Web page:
Exploration and discussion of how the great classical fairy tales told by Charles Perrault in 17th c. France and the Brothers Grimm in 19th c. Germany have been influenced by medieval Indian, Middle Eastern and early modern Mediterranean narrative traditions, how they shaped the process of civilization in 17th c. France and 19th c. Germany, and finally, how the strands of the Western European fairy tale tradition have in turn influenced modern Indian English language narratives. Reading and discussion of great tales from the Panchatantra, The Arabian Nights, of Charles Perrault, the Brothers Grimm and Salman Rushdie.

Course counts as H, W

GERM 241D: The Fairy Tale

Zoja Pavlovskis-Petit

Structure and meaning of fairy tales. Oral vs. literary fairy tales. Different approaches to interpreting fairy tales: anthropological, psychological, socio-historical, structuralist. Lectures approximately once a week; discussion; take-home midterm and final exams; two 10-page papers.

Course counts as H, W

GERM 241N: The Nazi State

Harald Zils

The course looks at the Nazi regime in Germany between 1933 and 1945, at the organization and inner functioning of the government and administration. Topics include the Nazi rise to power, party structures, "Gleichschaltung" of society, economy, and media, persecution of minorities, the situation of workers and peasants, the role of the churches etc. Course taught in English.

Course counts as H, W

GERM 305: Texts & Contexts I

Neil Christian Pages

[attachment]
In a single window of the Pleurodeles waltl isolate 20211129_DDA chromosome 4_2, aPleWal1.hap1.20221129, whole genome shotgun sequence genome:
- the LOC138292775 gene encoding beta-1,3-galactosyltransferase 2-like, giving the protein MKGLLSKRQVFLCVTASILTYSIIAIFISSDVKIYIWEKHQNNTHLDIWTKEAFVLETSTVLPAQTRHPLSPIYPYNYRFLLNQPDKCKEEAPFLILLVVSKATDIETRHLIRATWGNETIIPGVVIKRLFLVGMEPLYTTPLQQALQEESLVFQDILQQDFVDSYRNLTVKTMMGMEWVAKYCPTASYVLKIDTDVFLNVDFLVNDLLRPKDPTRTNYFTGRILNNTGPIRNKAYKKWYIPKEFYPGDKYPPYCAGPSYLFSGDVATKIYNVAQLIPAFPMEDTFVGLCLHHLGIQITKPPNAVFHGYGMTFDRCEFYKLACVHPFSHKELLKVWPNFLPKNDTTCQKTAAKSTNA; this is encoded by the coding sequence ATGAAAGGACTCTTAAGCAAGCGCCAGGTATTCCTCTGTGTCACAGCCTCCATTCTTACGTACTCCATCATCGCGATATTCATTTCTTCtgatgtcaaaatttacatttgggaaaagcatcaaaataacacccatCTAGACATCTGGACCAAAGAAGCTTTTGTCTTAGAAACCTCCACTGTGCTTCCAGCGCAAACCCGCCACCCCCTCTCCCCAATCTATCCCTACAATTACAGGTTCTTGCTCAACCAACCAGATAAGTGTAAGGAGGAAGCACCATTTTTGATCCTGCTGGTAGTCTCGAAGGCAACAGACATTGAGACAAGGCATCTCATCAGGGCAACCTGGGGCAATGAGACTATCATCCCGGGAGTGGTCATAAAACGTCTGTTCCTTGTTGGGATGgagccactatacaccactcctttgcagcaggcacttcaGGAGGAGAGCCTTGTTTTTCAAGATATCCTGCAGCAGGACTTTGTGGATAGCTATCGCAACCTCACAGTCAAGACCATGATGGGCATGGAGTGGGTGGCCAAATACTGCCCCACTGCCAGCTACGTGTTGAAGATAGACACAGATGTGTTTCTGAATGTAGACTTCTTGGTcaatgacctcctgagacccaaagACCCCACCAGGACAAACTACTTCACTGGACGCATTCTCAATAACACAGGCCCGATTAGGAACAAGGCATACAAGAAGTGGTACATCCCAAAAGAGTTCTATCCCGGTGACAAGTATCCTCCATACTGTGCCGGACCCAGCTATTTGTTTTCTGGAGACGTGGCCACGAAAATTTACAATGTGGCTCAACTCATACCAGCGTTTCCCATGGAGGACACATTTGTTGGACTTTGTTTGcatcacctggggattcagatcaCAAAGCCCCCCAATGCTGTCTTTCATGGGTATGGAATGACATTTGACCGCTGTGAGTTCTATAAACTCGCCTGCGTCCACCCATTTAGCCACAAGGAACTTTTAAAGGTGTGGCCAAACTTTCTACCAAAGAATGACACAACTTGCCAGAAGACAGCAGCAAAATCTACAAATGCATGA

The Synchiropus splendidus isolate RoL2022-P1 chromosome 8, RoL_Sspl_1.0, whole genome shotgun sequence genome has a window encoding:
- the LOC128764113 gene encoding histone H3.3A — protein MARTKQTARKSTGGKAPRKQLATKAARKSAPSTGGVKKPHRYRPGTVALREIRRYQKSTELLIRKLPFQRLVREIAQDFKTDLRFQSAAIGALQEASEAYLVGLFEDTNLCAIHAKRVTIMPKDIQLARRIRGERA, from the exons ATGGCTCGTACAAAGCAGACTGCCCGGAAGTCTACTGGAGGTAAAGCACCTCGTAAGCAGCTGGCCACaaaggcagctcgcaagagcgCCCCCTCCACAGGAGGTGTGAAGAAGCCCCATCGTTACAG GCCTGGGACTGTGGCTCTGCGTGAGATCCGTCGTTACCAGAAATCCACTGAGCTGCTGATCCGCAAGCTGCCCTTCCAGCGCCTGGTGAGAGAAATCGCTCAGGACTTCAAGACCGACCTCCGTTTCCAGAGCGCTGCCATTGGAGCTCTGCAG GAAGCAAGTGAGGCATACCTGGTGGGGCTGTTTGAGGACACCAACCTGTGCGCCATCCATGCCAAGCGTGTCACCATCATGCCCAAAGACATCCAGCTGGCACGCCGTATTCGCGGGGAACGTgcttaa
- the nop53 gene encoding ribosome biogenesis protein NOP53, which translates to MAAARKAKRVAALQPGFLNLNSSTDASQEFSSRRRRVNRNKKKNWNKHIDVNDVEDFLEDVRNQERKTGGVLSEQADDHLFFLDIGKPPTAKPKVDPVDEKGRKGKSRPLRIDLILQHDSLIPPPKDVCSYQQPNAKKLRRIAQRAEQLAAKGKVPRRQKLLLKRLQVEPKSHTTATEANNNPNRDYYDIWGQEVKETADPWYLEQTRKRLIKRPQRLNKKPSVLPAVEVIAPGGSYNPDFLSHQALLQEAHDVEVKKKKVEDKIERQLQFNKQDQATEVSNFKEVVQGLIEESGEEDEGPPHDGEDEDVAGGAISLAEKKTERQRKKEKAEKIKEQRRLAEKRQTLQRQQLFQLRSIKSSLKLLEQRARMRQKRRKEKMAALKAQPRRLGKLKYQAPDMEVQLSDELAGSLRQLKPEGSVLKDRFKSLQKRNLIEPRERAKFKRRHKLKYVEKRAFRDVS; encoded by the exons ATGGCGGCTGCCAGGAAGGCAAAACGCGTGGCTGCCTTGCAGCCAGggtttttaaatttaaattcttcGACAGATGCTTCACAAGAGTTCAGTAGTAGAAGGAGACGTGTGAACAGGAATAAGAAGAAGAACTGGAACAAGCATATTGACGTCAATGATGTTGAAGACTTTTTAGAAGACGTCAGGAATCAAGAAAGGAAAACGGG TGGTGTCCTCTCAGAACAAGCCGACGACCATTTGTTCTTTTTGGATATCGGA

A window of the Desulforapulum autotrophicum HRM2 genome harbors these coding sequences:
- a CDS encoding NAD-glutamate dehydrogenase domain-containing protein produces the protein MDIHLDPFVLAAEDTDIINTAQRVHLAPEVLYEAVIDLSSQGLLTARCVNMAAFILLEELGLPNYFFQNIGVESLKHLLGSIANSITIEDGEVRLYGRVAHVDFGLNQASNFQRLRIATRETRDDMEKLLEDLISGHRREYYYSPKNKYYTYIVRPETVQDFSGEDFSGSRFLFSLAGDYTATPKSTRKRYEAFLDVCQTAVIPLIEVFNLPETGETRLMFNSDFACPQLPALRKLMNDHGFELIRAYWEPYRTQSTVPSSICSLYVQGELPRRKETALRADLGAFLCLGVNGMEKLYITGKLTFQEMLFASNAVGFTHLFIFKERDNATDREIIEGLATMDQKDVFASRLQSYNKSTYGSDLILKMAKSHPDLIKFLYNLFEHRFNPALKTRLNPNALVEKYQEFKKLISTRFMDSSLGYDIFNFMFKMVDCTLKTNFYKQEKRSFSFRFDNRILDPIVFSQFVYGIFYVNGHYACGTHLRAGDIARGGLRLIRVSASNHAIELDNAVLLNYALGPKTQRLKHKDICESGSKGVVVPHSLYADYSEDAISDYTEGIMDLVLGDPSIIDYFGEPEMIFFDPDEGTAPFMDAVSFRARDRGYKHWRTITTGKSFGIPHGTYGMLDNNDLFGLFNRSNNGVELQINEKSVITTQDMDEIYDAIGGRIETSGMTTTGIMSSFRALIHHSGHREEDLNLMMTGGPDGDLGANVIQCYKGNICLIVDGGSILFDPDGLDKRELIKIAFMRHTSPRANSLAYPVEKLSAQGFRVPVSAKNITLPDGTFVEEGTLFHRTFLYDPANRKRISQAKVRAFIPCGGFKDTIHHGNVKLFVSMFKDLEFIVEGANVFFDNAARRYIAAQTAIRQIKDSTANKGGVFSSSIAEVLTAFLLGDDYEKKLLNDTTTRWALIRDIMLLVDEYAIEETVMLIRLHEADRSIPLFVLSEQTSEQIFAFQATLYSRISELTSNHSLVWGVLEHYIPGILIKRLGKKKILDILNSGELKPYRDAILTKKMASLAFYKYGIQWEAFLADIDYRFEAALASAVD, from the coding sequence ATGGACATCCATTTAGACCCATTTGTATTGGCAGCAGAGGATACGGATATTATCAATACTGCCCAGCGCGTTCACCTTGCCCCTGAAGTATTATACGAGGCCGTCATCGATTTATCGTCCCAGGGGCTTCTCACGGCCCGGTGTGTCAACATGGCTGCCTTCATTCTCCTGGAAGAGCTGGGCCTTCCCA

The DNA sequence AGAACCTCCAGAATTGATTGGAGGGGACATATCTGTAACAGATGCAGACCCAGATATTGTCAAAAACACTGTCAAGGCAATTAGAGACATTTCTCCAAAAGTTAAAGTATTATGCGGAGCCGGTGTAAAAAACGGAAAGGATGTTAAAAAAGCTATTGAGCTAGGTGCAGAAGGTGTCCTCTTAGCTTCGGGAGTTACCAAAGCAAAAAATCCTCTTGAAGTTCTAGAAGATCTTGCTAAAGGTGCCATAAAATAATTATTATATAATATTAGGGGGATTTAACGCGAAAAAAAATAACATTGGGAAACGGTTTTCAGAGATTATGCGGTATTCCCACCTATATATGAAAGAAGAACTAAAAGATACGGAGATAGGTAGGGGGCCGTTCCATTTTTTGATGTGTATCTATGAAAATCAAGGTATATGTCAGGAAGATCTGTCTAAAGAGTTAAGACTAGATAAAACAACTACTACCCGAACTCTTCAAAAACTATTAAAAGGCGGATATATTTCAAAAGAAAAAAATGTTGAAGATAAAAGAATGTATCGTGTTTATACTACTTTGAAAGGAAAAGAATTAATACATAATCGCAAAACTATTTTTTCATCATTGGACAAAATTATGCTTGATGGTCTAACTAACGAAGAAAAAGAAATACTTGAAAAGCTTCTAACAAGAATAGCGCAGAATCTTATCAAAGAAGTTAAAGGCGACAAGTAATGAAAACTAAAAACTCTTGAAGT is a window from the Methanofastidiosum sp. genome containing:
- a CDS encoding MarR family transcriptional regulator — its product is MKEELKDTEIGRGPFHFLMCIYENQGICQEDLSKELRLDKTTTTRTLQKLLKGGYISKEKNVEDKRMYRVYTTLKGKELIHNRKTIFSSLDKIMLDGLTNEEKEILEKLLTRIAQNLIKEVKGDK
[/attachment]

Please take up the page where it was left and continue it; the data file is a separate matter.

Course provides a comprehensive review of German grammar and usage through readings of texts and contexts related to German-speaking Europe and the global reach of German language and culture. We will work with different genres (fiction and non-fiction; history; geography; art; philosophy; media; visual culture) in order to develop fluency and accuracy in spoken and written German, to explore strategies for reading texts needed for an interdisciplinary approach to German Studies and to learn more about key aspects of German language and culture. Evaluation and grading are based on in-class participation, written homework and exams. Course is taught entirely in German. Prerequisite: GERM 204 or equivalent or instructor permission.

 

All GERM 380 courses taught in English

GERM 380A: Modern Women in Literature and Film

Gisela Brinker-Gabler

With an overview of the wide range and tradition of 20th-century women writers, the course will focus on a century of representation of women "practicing modernity." Leaving behind the so-called "cult of domesticity," ascribed to women in the Victorian era, a new model of woman emerged encouraging women to liberate themselves, manage their own lives and to leave behind anything that might restrict their pursuit of happiness and self-realization (e.g., in professional career, activity in a social or political movement or in new styles of love and life defying convention and social norms). What kind of choices did women have in the modern world and the modern city? How did they succeed or fail or both in pursuing happiness and fulfillment? What conflicts did they have to work through, what different practices and decision-making processes emerge from their lives? In this seminar students will learn about key women writers, who created new narratives, and poetic and visual languages, and they will analyze and discuss their books that were turned into films, presenting the challenge and the new consciousness about women in the modern world. BOOKS: Lou Andreas-Salome, FENITSCHKA, Nella Larsen, QUICKSAND, Virginia Woolf, MRS. DALLOWAY, Anita Loos, GENTLEMEN PREFER BLONDES, Irmgard Keun, THE ARTIFICAL SILK GIRL, Ingeborg Bachmann, THREE PATHS TO THE LAKE. Films: A DOLL'S HOUSE, THE HOURS, JULIA, HOW TO MAKE AN AMERICAN QUILT.

GERM 380B: Learning to See: Art & Media in Weimar Germany

Carl Gelderloos